This should be a no-brainer, but you’d be surprised what some students will say. A comment like "you're my back-up school" or "I'm here because my parents told me to apply" is an easy way to lose points during the interview. When colleges give out acceptance offers, they want to get a high yield on those offers. Disinterested students won't help them accomplish that important goal. Even students who are academically overqualified for a school sometimes get rejection letters if they demonstrate no real interest in a school. 

of 10

Failing to Research the College

If you ask questions that could easily be answered by the college's website, you'll send the message that you don't care enough about the school to do a little research. Ask questions that show you know the place: "I'm interested in your Honors Program; could you tell me more about it?" Questions about the size of the school or the admissions standards can easily be figured out on your own (for example, look up the school in the list of A to Z College Profiles).

of 10


Sometimes a students' insecurity about their admissions chances leads them to exaggerate or lie about their credentials. Avoid this trap. Be yourself, and present your experiences honestly. You can get yourself in trouble if you fabricate half truths or exaggerate during the interview. A lie can come back and bite you, and no college is interested in enrolling dishonest students.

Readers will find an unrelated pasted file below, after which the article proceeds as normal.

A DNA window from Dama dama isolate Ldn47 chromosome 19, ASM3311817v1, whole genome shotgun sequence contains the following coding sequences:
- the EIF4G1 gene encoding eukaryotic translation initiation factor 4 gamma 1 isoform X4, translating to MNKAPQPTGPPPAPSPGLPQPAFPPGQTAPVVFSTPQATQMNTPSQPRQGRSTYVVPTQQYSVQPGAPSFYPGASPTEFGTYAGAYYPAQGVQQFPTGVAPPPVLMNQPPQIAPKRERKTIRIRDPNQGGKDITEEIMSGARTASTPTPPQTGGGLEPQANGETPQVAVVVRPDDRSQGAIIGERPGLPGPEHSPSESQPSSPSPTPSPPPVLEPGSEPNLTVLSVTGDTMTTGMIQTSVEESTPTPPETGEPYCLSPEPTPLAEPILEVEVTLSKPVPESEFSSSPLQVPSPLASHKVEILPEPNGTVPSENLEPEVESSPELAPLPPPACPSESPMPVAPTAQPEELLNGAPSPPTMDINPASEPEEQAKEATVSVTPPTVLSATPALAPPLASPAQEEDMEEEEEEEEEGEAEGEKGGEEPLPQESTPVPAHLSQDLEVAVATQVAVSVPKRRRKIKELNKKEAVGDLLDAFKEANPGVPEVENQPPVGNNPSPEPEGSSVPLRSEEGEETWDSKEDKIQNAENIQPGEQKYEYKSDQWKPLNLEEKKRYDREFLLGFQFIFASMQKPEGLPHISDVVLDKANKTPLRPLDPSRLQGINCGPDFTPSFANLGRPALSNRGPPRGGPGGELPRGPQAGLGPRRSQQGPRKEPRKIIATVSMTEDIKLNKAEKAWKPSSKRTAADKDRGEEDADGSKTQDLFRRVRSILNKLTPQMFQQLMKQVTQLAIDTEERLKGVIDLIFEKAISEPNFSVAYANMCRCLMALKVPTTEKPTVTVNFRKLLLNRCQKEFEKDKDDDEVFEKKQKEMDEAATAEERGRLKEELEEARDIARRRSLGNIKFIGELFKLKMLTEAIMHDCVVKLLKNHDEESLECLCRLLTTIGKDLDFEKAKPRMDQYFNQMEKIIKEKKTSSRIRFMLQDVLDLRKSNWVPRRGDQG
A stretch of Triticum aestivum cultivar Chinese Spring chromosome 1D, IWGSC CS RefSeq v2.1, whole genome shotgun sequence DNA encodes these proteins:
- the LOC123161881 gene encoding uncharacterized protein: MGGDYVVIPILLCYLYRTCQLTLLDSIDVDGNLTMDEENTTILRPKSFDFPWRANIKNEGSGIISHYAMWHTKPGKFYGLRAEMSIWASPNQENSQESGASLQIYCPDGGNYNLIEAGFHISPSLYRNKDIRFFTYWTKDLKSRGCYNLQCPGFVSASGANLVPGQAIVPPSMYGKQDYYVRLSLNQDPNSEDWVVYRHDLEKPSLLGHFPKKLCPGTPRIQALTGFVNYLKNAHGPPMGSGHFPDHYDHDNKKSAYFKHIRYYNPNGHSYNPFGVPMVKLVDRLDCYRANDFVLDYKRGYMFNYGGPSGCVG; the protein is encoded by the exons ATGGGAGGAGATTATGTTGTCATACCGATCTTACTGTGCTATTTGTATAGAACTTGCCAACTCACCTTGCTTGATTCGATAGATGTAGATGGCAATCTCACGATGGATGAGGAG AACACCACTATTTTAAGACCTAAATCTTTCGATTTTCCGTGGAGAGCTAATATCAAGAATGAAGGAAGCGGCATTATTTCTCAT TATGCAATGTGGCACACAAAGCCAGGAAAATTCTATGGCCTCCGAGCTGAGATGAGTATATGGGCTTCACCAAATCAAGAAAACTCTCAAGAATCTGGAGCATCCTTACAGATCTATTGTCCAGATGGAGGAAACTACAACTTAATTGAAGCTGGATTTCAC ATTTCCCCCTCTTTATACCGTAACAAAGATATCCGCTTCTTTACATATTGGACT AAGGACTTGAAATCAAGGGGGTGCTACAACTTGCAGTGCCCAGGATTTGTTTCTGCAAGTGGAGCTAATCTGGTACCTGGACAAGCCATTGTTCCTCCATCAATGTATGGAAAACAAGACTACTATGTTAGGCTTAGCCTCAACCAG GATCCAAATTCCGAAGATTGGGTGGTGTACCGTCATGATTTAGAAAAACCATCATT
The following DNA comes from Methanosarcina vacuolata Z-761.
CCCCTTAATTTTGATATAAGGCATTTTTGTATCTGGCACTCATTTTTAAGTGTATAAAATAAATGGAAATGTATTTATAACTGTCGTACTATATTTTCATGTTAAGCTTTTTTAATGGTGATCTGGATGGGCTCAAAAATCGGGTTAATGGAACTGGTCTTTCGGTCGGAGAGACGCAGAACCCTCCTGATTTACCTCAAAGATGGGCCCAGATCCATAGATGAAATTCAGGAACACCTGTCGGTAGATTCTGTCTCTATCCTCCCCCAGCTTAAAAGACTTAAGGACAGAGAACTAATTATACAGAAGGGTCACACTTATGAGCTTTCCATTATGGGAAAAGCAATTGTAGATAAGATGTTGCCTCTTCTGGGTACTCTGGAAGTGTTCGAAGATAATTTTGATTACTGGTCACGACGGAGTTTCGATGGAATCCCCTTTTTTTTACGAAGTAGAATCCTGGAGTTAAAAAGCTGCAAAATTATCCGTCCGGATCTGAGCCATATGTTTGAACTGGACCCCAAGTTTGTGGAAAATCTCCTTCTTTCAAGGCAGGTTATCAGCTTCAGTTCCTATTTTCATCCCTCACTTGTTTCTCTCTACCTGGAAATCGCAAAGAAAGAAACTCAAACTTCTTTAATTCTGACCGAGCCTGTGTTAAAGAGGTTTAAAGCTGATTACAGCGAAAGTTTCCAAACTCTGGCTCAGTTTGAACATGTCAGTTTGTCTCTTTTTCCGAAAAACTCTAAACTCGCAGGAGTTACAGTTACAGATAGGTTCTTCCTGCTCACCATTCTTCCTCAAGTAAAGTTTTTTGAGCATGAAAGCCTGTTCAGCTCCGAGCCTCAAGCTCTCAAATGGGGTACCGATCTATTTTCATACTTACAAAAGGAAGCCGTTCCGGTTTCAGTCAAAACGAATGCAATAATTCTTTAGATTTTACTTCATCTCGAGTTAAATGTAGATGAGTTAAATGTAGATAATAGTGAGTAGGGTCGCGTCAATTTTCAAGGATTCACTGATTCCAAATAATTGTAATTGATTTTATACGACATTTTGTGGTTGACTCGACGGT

of 10

Being Rude

Good manners go a long way. Shake hands (or bump elbows if there's a pandemic). Address your interviewer by name. Act like you are excited to be there. Say "thank you." Introduce your parents if they are in the waiting area. Say "thank you" again. Send a thank you note. The interviewer is looking for people to contribute to the campus community in positive ways, and rude students won't be welcome.

A Final Word on College Interviews: Before you set foot in the interview room, make sure you have answers for these common interview questions. Your interviewer isn't going to try and stump you or ask difficult questions, but you do want to make sure you've thought through some of the most common questions.

mla apa chicago
Your Citation
Grove, Allen. "10 College Interview Mistakes." ThoughtCo, Apr. 5, 2023, thoughtco.com/college-interview-mistakes-788892. Grove, Allen. (2023, April 5). 10 College Interview Mistakes. Retrieved from https://www.thoughtco.com/college-interview-mistakes-788892 Grove, Allen. "10 College Interview Mistakes." ThoughtCo. https://www.thoughtco.com/college-interview-mistakes-788892 (accessed June 9, 2023).